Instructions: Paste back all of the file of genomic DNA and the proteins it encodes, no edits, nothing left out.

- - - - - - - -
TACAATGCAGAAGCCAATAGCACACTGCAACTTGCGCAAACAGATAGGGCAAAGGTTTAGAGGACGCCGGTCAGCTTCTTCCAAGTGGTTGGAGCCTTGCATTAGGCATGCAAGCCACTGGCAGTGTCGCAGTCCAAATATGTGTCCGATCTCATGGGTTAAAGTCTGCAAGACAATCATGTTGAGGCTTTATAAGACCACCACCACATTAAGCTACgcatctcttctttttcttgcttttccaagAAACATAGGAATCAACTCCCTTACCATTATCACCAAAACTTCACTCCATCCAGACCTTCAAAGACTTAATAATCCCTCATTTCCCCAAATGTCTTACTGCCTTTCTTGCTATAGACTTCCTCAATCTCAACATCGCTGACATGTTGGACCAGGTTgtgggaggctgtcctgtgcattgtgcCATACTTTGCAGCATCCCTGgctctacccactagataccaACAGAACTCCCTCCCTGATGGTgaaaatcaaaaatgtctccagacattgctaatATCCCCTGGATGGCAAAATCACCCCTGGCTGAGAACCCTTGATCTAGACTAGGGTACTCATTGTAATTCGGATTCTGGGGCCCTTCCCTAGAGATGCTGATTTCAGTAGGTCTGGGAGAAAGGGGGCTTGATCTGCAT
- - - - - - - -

TACAATGCAGAAGCCAATAGCACACTGCAACTTGCGCAAACAGATAGGGCAAAGGTTTAGAGGACGCCGGTCAGCTTCTTCCAAGTGGTTGGAGCCTTGCATTAGGCATGCAAGCCACTGGCAGTGTCGCAGTCCAAATATGTGTCCGATCTCATGGGTTAAAGTCTGCAAGACAATCATGTTGAGGCTTTATAAGACCACCACCACATTAAGCTACgcatctcttctttttcttgcttttccaagAAACATAGGAATCAACTCCCTTACCATTATCACCAAAACTTCACTCCATCCAGACCTTCAAAGACTTAATAATCCCTCATTTCCCCAAATGTCTTACTGCCTTTCTTGCTATAGACTTCCTCAATCTCAACATCGCTGACATGTTGGACCAGGTTgtgggaggctgtcctgtgcattgtgcCATACTTTGCAGCATCCCTGgctctacccactagataccaACAGAACTCCCTCCCTGATGGTgaaaatcaaaaatgtctccagacattgctaatATCCCCTGGATGGCAAAATCACCCCTGGCTGAGAACCCTTGATCTAGACTAGGGTACTCATTGTAATTCGGATTCTGGGGCCCTTCCCTAGAGATGCTGATTTCAGTAGGTCTGGGAGAAAGGGGGCTTGATCTGCAT